This year, I lost too many close and extended family members to COVID-19. As a medical student, I was stunned to see a virus take a grasping toll on my life and surroundings. It was frightening, to say the least. Throughout the period of grief, which I’m still experiencing, I’ve learned a lot and have become more knowledgeable. Unfortunately, I learned that there was a common denominator among those in my family and beyond who lost their lives to the virus. It was as simple as this: They were mostly males who refused the COVID-19 vaccine.
One of the biggest public health concerns is the vast percentage of Americans that still are unvaccinated. This has been an ongoing concern since the start of the pandemic. According to a recent survey by KFF, 3 in 10 Americans remain unvaccinated. When deciding to get a vaccine, many determining factors may be present. Too many, it isn’t as easy as getting the usual seasonal flu shot.
So, what exactly goes into the thought process when deciding to get a vaccine? Many might assume it’s the health status: Are they immunocompromised or not? Racial and ethnic disparities may play a role and one’s political stance and opinions. Or, is it as easy as age? According to recent data published by the Kaiser Family Foundation (KFF), the older the person is, the higher the vaccination rates become. However, a major consistent determining factor happens to be the sex of an individual.
Recently, Wisconsin was found to have a stark difference in vaccination rates among males vs. females. Specifically, when it comes to getting at least one dose, as of November 28, a total of 55.2% of males 12 and older have done so compared to 62% of females, with the share fully vaccinated at 52.3% and 59.2%, respectively. In addition, the gap became larger as the age increased among the population. As surprising as this may seem to the general public, women have been consistently getting vaccinated at higher rates than men since the vaccine first became available to the public. It has been a recurring phenomenon, with a higher percentage of women receiving the first dose and being fully vaccinated in comparison to men.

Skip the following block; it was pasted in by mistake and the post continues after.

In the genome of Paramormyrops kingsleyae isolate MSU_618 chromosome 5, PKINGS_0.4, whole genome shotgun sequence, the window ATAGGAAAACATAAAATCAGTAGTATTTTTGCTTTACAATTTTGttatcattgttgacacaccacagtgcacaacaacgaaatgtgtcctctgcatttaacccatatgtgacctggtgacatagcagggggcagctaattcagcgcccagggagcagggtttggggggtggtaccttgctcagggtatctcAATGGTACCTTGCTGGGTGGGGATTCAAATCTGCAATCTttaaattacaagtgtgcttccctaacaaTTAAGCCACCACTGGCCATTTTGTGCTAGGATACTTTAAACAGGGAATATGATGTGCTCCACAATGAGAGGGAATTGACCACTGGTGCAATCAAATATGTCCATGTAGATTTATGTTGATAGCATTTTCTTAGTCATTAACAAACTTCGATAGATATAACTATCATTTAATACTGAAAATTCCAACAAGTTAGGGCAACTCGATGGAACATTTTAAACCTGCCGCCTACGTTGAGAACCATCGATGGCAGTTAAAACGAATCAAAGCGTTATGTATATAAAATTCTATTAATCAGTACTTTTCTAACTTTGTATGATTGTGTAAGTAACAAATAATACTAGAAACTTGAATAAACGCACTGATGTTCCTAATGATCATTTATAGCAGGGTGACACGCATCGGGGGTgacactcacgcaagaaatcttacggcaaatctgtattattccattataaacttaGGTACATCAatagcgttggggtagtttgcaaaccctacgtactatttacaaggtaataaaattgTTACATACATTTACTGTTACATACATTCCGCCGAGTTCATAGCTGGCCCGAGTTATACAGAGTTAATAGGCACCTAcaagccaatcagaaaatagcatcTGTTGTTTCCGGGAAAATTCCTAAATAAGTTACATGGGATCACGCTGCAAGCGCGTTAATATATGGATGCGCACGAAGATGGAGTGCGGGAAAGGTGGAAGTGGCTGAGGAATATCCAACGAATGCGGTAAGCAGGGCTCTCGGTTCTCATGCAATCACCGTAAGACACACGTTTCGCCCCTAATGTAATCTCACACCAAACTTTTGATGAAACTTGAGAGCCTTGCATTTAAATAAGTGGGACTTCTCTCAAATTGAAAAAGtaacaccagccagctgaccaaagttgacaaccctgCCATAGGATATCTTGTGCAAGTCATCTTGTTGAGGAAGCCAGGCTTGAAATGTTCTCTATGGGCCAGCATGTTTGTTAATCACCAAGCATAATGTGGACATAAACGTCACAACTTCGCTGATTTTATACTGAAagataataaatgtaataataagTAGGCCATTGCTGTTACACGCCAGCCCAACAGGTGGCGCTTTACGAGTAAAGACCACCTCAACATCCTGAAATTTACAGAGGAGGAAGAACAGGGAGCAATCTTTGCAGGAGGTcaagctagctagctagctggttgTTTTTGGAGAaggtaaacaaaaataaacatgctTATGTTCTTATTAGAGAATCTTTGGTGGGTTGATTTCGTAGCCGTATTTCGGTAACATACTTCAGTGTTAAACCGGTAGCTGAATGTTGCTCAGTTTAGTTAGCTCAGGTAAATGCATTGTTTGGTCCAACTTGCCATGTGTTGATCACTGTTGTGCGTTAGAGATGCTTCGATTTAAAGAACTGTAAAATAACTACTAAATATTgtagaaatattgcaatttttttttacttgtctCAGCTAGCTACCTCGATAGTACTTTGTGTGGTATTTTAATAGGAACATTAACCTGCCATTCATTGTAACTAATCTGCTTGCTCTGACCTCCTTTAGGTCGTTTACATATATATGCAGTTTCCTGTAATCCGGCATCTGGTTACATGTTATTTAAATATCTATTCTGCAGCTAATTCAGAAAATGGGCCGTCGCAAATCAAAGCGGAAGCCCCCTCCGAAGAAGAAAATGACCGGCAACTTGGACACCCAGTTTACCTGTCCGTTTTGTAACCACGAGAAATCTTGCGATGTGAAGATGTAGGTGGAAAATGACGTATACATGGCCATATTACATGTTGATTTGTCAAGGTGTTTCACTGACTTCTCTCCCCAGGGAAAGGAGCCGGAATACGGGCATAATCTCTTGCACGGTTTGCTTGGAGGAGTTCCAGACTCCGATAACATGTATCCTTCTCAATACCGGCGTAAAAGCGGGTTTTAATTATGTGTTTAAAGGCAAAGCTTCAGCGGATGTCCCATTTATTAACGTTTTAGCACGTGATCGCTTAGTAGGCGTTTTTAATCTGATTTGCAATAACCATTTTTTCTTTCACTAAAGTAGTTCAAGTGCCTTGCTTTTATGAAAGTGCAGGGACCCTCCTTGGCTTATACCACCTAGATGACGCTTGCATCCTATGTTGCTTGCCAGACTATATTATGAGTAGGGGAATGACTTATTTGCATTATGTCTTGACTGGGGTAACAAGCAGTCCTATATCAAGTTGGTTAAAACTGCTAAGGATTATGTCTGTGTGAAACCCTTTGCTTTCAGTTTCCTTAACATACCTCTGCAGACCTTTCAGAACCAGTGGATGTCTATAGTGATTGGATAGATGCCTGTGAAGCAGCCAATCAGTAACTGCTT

This gender gap has also been seen outside of Wisconsin, including in California, Florida, and South Carolina. Nevertheless, it extends even to British Columbia and Canada. But the question remains, why does it exist?
According to a diagnostic radiology resident at Boston Medical Center, Hamza Rahimi, women may be apt to get the vaccine because of their role in today’s workforce. “The majority of today’s workforce in health care and beyond comprises hard-working women, which is why they may prioritize getting the vaccine before males, “he says. Based on NWLC data, the workforce is 57% women, which accounts for the majority in fact being women. In addition to this, females are known to have longer lifespans which means they were more likely to receive the vaccine during the first eligibility period. This might contribute to a higher proportion of those vaccinated being female. Along these lines, women of all ages, races, and backgrounds tend to take advantage of available health services around them more so than men — which is one reason they live longer.
This leaves the question: Why are males less likely to receive the vaccine? According to a 2019 study by the American Journal of Men’s health, the perception that most men carry as being “tough” has led to many men avoiding seeking care. They call it “toxic masculinity,” and it is indeed toxic. Earlier in the pandemic, this was noticed as more men were refusing to wear masks. Now, some continue to embrace their toxic masculinity even during the height of the pandemic by refusing to get a shot that could very well save their life.
However, this rigid perspective needs to change as COVID-19 has been shown to kill more men than women. In the United States, about 13 men have died of the disease for every ten women, according to data collected by The Sex, Gender and Covid-19 Project at University College London. This correlates with data from the Centers for Disease Control and Prevention data that states around 38.5% of the male population have been vaccinated, compared to 43.3% of the female population. More men are unvaccinated and more men tend to die from COVID-19. Is this a coincidence? This only sets the pace to diffuse this gender gap as soon as possible.
In the grand scheme of this ongoing gender disparity in vaccination rates, there are obviously too many factors to consider when trying to decipher the depths of this phenomenon. The vaccination gap still stands as a dominant public health crisis from politics to personal beliefs. The main step forward is for public health officials to continue investigating what’s holding men back to better address the imbalance. With specifically pinpointing the roots of this imbalance, this gap can ideally be shortened over time. And with that, many lives can be saved.
Murwarit Rahimi is a medical student.
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